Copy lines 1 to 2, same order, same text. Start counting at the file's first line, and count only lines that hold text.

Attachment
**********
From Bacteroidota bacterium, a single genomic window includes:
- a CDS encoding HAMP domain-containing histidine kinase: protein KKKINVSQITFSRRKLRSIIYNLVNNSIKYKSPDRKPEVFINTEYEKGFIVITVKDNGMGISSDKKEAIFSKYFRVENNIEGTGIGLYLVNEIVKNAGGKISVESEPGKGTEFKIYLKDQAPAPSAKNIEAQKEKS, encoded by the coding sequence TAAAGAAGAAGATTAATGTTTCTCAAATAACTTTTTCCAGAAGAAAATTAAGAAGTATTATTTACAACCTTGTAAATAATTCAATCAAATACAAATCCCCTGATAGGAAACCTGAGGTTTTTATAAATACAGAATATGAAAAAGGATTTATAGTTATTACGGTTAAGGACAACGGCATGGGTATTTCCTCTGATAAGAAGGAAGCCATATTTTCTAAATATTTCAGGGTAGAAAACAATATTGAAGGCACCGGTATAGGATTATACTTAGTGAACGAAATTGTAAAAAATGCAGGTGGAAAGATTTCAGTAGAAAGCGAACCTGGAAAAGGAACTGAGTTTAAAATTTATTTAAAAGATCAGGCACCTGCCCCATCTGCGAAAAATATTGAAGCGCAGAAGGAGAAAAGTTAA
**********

From Bacteroidota bacterium, a single genomic window includes:
- a CDS encoding HAMP domain-containing histidine kinase: protein KKKINVSQITFSRRKLRSIIYNLVNNSIKYKSPDRKPEVFINTEYEKGFIVITVKDNGMGISSDKKEAIFSKYFRVENNIEGTGIGLYLVNEIVKNAGGKISVESEPGKGTEFKIYLKDQAPAPSAKNIEAQKEKS, encoded by the coding sequence TAAAGAAGAAGATTAATGTTTCTCAAATAACTTTTTCCAGAAGAAAATTAAGAAGTATTATTTACAACCTTGTAAATAATTCAATCAAATACAAATCCCCTGATAGGAAACCTGAGGTTTTTATAAATACAGAATATGAAAAAGGATTTATAGTTATTACGGTTAAGGACAACGGCATGGGTATTTCCTCTGATAAGAAGGAAGCCATATTTTCTAAATATTTCAGGGTAGAAAACAATATTGAAGGCACCGGTATAGGATTATACTTAGTGAACGAAATTGTAAAAAATGCAGGTGGAAAGATTTCAGTAGAAAGCGAACCTGGAAAAGGAACTGAGTTTAAAATTTATTTAAAAGATCAGGCACCTGCCCCATCTGCGAAAAATATTGAAGCGCAGAAGGAGAAAAGTTAA